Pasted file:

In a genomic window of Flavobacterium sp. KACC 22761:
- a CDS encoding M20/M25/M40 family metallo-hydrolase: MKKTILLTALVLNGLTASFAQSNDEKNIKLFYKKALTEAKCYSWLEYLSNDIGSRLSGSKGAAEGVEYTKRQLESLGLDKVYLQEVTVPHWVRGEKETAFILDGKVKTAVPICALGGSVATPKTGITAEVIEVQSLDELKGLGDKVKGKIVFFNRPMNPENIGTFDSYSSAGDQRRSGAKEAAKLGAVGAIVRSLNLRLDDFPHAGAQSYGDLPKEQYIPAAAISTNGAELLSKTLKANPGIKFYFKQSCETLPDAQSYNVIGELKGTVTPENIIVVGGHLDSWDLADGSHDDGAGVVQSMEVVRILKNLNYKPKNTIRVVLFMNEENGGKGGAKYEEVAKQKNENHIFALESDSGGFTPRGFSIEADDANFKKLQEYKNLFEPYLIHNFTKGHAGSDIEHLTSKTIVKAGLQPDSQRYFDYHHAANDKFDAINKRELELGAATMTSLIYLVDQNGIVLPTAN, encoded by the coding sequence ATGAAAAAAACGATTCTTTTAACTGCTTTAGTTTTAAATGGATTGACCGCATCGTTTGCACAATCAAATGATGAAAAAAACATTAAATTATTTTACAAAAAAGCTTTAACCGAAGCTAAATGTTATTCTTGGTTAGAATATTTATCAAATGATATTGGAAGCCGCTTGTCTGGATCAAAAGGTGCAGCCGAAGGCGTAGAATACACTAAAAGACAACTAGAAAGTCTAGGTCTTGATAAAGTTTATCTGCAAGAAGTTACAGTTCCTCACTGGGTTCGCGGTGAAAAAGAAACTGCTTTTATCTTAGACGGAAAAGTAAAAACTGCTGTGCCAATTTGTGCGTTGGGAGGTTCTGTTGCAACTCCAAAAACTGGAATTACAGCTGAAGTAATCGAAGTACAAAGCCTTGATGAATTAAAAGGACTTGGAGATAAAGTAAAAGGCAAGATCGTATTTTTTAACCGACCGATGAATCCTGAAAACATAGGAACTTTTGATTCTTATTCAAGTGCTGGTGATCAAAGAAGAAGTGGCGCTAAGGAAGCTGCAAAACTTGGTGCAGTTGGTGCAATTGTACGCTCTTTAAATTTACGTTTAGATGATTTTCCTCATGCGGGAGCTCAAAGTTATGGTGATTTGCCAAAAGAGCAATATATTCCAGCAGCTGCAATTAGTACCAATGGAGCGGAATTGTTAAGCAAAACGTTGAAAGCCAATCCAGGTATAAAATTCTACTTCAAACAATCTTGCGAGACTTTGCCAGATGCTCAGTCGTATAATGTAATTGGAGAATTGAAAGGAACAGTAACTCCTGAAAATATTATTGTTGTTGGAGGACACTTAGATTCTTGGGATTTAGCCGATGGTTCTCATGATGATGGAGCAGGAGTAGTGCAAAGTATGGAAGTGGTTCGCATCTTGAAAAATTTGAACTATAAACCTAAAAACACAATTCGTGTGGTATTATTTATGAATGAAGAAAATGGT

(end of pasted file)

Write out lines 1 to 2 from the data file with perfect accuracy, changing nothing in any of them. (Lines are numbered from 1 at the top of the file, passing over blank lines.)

In a genomic window of Flavobacterium sp. KACC 22761:
- a CDS encoding M20/M25/M40 family metallo-hydrolase: MKKTILLTALVLNGLTASFAQSNDEKNIKLFYKKALTEAKCYSWLEYLSNDIGSRLSGSKGAAEGVEYTKRQLESLGLDKVYLQEVTVPHWVRGEKETAFILDGKVKTAVPICALGGSVATPKTGITAEVIEVQSLDELKGLGDKVKGKIVFFNRPMNPENIGTFDSYSSAGDQRRSGAKEAAKLGAVGAIVRSLNLRLDDFPHAGAQSYGDLPKEQYIPAAAISTNGAELLSKTLKANPGIKFYFKQSCETLPDAQSYNVIGELKGTVTPENIIVVGGHLDSWDLADGSHDDGAGVVQSMEVVRILKNLNYKPKNTIRVVLFMNEENGGKGGAKYEEVAKQKNENHIFALESDSGGFTPRGFSIEADDANFKKLQEYKNLFEPYLIHNFTKGHAGSDIEHLTSKTIVKAGLQPDSQRYFDYHHAANDKFDAINKRELELGAATMTSLIYLVDQNGIVLPTAN, encoded by the coding sequence ATGAAAAAAACGATTCTTTTAACTGCTTTAGTTTTAAATGGATTGACCGCATCGTTTGCACAATCAAATGATGAAAAAAACATTAAATTATTTTACAAAAAAGCTTTAACCGAAGCTAAATGTTATTCTTGGTTAGAATATTTATCAAATGATATTGGAAGCCGCTTGTCTGGATCAAAAGGTGCAGCCGAAGGCGTAGAATACACTAAAAGACAACTAGAAAGTCTAGGTCTTGATAAAGTTTATCTGCAAGAAGTTACAGTTCCTCACTGGGTTCGCGGTGAAAAAGAAACTGCTTTTATCTTAGACGGAAAAGTAAAAACTGCTGTGCCAATTTGTGCGTTGGGAGGTTCTGTTGCAACTCCAAAAACTGGAATTACAGCTGAAGTAATCGAAGTACAAAGCCTTGATGAATTAAAAGGACTTGGAGATAAAGTAAAAGGCAAGATCGTATTTTTTAACCGACCGATGAATCCTGAAAACATAGGAACTTTTGATTCTTATTCAAGTGCTGGTGATCAAAGAAGAAGTGGCGCTAAGGAAGCTGCAAAACTTGGTGCAGTTGGTGCAATTGTACGCTCTTTAAATTTACGTTTAGATGATTTTCCTCATGCGGGAGCTCAAAGTTATGGTGATTTGCCAAAAGAGCAATATATTCCAGCAGCTGCAATTAGTACCAATGGAGCGGAATTGTTAAGCAAAACGTTGAAAGCCAATCCAGGTATAAAATTCTACTTCAAACAATCTTGCGAGACTTTGCCAGATGCTCAGTCGTATAATGTAATTGGAGAATTGAAAGGAACAGTAACTCCTGAAAATATTATTGTTGTTGGAGGACACTTAGATTCTTGGGATTTAGCCGATGGTTCTCATGATGATGGAGCAGGAGTAGTGCAAAGTATGGAAGTGGTTCGCATCTTGAAAAATTTGAACTATAAACCTAAAAACACAATTCGTGTGGTATTATTTATGAATGAAGAAAATGGT